Written by Katie Doran, Sheryl Chen, and Tess Buckley
To submit test scores or not? This is the central question on many seniors’ minds right now. Due to a general movement against standardized testing and decreased access to testing as a result of the COVID-19 pandemic, more than 1,700 colleges and universities will not require applicants to submit SAT or ACT scores for fall 2022 admission.
Because of how much is unknown about the test-optional admissions process, as this is the second year that it has been an option, students are having a difficult time determining whether their standardized test scores will help or hurt their chances of admission. We reached out to 165 colleges and were able to interview admissions officers and representatives from 19 schools to help students navigate this dilemma.
The consensus among colleges we interviewed was that you should only submit SAT or ACT scores if they are consistent with your performance or improve your academic profile.
Miguel Wasielewski, Assistant Vice Provost and Director of Admissions at the University of Texas at Austin, said that if he were giving advice to his daughter, he’d ask, “based upon the information you have and every other score on your file, does it or does it not make sense include your test score? If she was a straight-A student and got a lower than average score on the SAT, I would likely tell her, ‘don’t submit that.’ But if it was consistent with everything else on a report card, even if it wasn’t the best, I might tell her to submit it.”
Despite this guidance, applicants may be wary about choosing test-optional because admissions officers may subconsciously assume something negative about those who don’t submit test scores. The impact of these biases are difficult to evaluate because many colleges have stated that students will not be penalized for not submitting standardized test scores and this is only the second year most colleges have gone test-optional. This puts students who are unsure about whether to submit their test scores in a tough dilemma. Some schools have provided assurances regarding this topic.
Peter Osgood, Director of Admission at Harvey Mudd College, said, “Last year was our first year of test-optional. 38% of applicants did not submit SAT/ACT tests. 39% of admitted students did not report SAT/ACT. 39% of enrolled students did not report SAT/ACT. Our selection process is much more focused on fit than on test scores. This evidence supports that statement.”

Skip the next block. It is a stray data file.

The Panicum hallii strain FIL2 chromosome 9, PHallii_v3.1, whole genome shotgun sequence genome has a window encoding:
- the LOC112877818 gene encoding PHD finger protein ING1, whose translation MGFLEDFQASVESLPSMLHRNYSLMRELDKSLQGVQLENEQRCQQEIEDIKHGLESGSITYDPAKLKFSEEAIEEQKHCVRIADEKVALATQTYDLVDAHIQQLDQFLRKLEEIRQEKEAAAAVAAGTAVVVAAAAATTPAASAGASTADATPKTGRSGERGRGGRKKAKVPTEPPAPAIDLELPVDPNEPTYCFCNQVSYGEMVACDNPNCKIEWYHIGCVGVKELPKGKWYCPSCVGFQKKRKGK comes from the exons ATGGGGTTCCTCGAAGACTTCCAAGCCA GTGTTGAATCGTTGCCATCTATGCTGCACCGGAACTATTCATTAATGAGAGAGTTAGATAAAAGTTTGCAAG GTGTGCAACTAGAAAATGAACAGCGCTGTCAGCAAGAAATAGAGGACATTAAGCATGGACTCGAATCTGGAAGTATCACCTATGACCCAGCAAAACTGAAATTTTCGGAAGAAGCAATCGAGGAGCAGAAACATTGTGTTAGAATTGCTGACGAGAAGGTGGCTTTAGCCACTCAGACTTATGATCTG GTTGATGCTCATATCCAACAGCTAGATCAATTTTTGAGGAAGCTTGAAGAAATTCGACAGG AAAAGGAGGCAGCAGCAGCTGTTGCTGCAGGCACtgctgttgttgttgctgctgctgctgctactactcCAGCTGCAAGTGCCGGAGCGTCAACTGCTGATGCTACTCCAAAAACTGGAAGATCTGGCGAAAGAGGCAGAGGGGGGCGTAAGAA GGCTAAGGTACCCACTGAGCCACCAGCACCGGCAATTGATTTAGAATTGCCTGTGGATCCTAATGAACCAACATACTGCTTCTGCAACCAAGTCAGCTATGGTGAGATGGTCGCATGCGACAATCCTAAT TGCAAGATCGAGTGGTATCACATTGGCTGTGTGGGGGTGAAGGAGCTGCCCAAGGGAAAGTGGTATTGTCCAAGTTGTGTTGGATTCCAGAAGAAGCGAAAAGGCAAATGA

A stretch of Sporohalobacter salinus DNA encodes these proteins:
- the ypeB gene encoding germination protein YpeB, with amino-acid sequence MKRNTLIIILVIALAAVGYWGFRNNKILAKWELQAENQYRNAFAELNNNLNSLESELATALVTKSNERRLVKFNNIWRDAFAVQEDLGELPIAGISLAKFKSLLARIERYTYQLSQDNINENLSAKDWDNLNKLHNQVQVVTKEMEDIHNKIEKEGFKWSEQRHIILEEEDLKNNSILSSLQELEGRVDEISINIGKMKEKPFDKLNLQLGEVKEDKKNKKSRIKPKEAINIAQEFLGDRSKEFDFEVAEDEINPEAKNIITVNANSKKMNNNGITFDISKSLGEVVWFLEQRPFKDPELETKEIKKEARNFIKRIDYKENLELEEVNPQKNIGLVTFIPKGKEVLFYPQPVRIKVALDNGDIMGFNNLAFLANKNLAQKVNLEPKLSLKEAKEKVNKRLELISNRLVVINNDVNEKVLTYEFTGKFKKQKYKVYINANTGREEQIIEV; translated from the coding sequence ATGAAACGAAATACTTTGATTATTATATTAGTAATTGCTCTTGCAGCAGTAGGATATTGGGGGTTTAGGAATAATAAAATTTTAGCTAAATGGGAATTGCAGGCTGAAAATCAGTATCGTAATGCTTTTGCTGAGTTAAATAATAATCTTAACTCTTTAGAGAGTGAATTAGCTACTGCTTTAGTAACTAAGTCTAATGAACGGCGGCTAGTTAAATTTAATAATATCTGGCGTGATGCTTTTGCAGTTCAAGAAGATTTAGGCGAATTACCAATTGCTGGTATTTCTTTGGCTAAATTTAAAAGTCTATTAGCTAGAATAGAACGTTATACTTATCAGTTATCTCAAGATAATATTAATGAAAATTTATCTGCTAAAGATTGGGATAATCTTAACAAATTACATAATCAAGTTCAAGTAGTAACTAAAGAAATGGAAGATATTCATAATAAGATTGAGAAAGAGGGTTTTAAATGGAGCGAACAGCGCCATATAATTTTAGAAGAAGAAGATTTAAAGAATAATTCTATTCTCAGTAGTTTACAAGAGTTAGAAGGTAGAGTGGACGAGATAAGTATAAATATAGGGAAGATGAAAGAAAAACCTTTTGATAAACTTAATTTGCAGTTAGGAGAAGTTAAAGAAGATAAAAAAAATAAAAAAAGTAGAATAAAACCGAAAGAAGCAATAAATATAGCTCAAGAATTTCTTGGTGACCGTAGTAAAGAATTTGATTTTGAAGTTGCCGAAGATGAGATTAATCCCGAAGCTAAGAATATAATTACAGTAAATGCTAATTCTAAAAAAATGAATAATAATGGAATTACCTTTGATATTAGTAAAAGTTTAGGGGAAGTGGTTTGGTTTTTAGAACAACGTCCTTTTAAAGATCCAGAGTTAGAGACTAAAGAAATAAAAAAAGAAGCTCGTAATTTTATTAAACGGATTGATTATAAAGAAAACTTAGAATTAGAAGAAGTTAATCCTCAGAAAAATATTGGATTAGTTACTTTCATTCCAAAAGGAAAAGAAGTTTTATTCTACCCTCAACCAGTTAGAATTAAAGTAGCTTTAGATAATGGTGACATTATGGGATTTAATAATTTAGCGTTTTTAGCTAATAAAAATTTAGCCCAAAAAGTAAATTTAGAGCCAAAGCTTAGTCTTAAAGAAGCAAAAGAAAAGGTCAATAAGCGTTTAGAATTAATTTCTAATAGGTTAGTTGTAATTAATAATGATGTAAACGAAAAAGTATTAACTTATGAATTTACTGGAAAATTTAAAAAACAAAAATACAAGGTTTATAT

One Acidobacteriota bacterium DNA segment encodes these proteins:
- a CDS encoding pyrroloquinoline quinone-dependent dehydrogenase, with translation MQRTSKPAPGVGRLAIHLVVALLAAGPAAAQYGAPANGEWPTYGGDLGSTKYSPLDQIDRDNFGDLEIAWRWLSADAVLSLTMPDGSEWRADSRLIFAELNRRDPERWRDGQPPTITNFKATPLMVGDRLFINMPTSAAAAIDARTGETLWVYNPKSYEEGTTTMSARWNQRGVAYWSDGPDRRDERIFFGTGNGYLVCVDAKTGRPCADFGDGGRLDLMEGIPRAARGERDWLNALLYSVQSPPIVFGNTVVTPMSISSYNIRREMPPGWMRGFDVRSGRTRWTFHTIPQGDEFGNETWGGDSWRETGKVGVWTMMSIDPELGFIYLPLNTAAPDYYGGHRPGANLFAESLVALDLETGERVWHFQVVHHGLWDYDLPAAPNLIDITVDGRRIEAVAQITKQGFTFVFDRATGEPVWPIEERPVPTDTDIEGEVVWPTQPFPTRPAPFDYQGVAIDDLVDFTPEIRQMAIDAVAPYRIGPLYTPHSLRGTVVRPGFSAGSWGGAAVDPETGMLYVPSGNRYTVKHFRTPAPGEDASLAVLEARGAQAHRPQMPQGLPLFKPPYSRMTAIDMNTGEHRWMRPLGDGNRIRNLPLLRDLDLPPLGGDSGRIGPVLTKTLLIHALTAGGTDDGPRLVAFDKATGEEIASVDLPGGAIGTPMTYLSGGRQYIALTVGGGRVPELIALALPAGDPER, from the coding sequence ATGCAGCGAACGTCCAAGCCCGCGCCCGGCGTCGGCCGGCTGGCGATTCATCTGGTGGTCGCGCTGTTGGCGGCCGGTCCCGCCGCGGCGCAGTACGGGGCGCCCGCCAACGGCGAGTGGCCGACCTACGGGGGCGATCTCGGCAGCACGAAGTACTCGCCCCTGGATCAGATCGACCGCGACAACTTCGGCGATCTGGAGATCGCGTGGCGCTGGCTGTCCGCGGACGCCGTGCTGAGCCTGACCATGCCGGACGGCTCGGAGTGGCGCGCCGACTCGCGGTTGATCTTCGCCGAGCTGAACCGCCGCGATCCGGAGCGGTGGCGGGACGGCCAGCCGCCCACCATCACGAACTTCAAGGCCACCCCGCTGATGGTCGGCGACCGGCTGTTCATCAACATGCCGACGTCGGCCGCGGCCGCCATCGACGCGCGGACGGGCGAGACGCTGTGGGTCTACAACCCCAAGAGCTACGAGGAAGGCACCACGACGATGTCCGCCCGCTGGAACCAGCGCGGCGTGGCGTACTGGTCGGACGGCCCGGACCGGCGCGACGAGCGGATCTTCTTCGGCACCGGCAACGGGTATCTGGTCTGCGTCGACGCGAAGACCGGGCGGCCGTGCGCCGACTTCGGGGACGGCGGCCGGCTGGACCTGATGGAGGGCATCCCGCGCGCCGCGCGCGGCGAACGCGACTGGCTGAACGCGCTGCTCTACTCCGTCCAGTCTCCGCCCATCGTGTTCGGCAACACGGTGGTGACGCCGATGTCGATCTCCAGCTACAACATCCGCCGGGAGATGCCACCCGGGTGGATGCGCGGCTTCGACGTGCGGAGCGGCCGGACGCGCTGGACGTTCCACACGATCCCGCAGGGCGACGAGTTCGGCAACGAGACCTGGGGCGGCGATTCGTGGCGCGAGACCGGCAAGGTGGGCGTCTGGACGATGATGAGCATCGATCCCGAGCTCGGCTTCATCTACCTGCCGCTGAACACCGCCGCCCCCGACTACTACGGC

Other colleges have tried to ensure that the “no-penalty” aspect of test-optional policies is enforced through staff training. James Doty, Dean of Admissions at Trinity University said, “When we are kind of recalibrating as a staff, we were all talking about how we must be aware of potential bias. We don’t want to assume anything, especially in a pandemic, about the absence of test scores.”
M-A’s college counselor Mai Lien Nguyen said, “For many test-optional colleges, I believe that they are sincerely making efforts to be truly test-optional, requiring their admissions staff to go through training to reduce bias.”
Many still speculate whether colleges are truly test-optional, and this may be due to statistics regarding schools’ admitted pool of applicants. For example, for Georgetown’s class of 2025 admissions cycle, over 80% of applicants included test results in their applications, and just under 90% of those admitted had test results. It should be noted, though, that Georgetown has not fully embraced the test-optional policy. As Nguyen explained, “on one end of the spectrum, Georgetown University is not test-optional, but they will accept an application without test scores as long as you provide an explanation.”
Some students may look toward colleges’ SAT and ACT score ranges to see where they lie to decide whether to submit their scores. A representative of American University said, “I personally don’t think a student should think solely within the guidelines of this range of numbers.”
However, other colleges do place more emphasis on their statistical averages. A representative from Union College said, “I’m not ashamed to say that colleges are interested in your SATs to improve their rankings in US News and World Report. Two academic factors in the report are college students ranked in the top 10% of their high school classes and standardized testing. Very few schools have ranks anymore, so more colleges are looking to improve the test score average to report that to US News and World Report.”
Some colleges and universities, like the University of Washington, said that they will not penalize students whatsoever for their standardized test scores if submitted. A representative from the University of Washington said, “We may consider high scores if submitted. Scores below that will not be considered and will not harm the student’s application.”
UC Berkeley, along with all the UCs, is now test-blind, meaning that admissions officers won’t see applicant scores when making admissions decisions, and testing will not be a consideration in the admissions process.